Textile as Solace: Jo Ann Bitagcol and Nature Shankar
Pairing works by Filipino artist Jo Ann Bitagcol and Singapore artist Nature Shankar, ‘Textile as Solace’ explores textile as a medium of healing and hope. Although not acquainted, both artists offer meaningful ways of approaching difference, promoting a world of kindness and understanding.
Textile as Solace
Jo Ann Bitagcol and Nature Shankar
From soft clothes to warm blankets, textile has always been a source of comfort; its flexible yet durable qualities protect us in many ways. Pairing works by Filipino artist Jo Ann Bitagcol and Singapore artist Nature Shankar, ‘Textile as Solace’ explores textile as a vehicle of healing and hope. Although not acquainted with each other, both artists use textile to navigate difference and promote a world of understanding.
Jo Ann presents a series of ‘voodoo dolls’ made of either canvas or piña, a traditional Philippine fibre made from the leaves of the pineapple plant. Rather than to hex others, these dolls are meant to send blessings. Each figure has a heart made from delicate cross-stitches, forming tiny ‘x’s that signify kisses in today’s digital age. Occupying a nuanced position, these dolls also unite seemingly opposing forces: black and white, feminine and masculine, and the states of being naked and clothed, as well as attitudes of loving oneself and respecting others. Their intricate details reveal textile as a versatile medium, demonstrating strength in softness.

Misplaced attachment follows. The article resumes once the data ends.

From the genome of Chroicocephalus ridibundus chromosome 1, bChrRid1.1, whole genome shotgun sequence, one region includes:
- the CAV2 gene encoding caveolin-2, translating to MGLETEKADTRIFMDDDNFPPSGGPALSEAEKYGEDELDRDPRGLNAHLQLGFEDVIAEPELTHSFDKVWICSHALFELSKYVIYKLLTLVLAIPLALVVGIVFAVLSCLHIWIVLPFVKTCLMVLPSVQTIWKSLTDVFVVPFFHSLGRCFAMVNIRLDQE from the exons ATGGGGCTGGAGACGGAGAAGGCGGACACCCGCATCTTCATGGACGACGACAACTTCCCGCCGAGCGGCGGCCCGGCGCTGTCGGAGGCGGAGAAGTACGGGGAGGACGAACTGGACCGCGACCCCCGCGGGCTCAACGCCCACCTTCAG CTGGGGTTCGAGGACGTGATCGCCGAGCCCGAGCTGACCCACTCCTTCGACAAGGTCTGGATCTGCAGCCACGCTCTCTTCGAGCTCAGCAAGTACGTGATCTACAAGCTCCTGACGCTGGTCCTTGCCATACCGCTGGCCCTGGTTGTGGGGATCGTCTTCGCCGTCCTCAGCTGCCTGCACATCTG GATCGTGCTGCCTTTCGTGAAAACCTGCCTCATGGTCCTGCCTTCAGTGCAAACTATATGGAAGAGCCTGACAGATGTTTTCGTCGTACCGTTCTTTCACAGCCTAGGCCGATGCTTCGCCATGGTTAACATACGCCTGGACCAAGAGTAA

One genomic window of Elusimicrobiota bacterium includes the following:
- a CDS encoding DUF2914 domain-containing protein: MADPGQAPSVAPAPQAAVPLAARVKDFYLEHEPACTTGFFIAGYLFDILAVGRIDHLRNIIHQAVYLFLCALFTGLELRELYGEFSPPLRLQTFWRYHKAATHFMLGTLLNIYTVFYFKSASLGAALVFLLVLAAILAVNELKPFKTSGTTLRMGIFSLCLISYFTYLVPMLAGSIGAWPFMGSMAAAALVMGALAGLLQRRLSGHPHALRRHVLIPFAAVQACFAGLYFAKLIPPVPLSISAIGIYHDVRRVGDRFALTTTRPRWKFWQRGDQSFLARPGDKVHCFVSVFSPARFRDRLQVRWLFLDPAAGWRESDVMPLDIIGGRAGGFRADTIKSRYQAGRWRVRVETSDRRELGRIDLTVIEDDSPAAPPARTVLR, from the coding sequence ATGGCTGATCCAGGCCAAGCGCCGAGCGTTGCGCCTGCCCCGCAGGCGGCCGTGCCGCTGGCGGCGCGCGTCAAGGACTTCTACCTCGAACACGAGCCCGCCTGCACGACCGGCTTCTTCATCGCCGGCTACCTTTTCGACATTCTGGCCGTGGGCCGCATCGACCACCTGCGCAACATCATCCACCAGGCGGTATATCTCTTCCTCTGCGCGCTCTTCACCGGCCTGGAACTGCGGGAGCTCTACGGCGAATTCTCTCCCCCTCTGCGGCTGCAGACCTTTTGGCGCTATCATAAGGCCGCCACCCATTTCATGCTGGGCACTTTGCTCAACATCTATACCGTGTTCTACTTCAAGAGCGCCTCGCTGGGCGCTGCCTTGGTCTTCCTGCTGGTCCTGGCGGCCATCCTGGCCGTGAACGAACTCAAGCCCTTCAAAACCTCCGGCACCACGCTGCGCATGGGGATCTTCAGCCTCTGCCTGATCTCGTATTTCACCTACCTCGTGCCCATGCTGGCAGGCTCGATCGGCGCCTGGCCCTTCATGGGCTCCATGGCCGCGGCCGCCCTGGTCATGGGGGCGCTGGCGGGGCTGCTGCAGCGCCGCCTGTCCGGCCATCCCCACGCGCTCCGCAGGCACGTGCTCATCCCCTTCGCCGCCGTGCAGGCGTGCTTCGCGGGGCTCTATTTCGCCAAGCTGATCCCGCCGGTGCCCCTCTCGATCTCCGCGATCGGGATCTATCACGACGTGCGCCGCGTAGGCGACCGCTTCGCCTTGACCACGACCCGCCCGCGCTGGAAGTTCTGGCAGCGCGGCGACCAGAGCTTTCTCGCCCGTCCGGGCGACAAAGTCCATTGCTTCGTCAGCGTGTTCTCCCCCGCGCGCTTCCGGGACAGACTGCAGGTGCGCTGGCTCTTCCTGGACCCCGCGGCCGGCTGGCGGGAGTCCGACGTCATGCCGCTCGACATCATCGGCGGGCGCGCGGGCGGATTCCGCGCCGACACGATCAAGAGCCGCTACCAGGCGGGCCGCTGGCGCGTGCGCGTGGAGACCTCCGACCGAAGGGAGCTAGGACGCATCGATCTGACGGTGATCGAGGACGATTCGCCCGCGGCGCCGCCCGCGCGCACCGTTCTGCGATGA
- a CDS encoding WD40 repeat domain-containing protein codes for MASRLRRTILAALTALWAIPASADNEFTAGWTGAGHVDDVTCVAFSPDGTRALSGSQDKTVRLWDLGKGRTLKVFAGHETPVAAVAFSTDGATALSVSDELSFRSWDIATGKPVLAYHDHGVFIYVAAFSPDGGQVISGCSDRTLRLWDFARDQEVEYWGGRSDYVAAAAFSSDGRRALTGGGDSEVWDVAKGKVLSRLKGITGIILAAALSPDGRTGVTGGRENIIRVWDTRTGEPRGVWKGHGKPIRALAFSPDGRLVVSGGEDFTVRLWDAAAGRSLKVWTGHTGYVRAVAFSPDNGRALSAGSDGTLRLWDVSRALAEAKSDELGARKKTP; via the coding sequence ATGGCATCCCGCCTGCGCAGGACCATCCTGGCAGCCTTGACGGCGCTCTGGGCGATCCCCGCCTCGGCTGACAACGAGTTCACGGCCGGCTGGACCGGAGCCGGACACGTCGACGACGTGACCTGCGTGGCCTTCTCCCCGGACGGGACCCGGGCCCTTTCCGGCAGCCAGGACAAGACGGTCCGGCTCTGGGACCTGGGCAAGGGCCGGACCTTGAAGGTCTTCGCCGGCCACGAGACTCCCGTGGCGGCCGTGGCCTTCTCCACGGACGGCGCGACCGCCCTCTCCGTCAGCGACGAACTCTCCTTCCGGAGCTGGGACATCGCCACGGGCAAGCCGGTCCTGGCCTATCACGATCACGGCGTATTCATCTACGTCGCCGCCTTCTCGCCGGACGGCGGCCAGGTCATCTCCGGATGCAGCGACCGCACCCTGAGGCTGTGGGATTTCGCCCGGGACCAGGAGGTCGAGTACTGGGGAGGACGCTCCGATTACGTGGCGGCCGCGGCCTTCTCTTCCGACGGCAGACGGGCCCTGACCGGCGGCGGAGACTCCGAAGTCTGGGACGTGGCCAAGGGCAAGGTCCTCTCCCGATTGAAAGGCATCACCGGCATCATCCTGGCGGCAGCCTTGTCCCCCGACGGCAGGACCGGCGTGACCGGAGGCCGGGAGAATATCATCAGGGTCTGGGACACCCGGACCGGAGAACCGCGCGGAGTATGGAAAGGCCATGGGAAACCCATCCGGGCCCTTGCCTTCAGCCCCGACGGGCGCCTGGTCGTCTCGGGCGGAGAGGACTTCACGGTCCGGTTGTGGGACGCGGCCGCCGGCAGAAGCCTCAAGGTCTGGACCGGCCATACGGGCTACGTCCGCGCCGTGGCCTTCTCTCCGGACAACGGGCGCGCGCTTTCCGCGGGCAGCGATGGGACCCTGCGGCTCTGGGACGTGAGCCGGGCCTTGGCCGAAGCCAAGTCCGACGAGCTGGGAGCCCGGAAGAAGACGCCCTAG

Nature similarly explores healing and rebirth through textile. By giving materials a new life, she transforms uncomfortable experiences of racist attitudes and micro-aggressions. Her works involve a combination of fabric from her Indian and Chinese families, and ‘comfort things’ – from love notes to food ingredients like beetroot and turmeric. Echoing ideas of revival, these materials are stripped down to their essence in a blender, and thereafter re-materialised into new surfaces. They then emerge as documental objects of strength, symbolising the power of self-reflection and resistance against sociopolitical tensions.
Through unique but connected approaches, Jo Ann and Nature feature dynamic ways of working with textile. They stand in line with a politics of care, one that focuses on our basic need for warmth, which is much needed in today’s climate.
Time & Location
Art Agenda, S.E.A.
23 Mar to 1 Apr 2022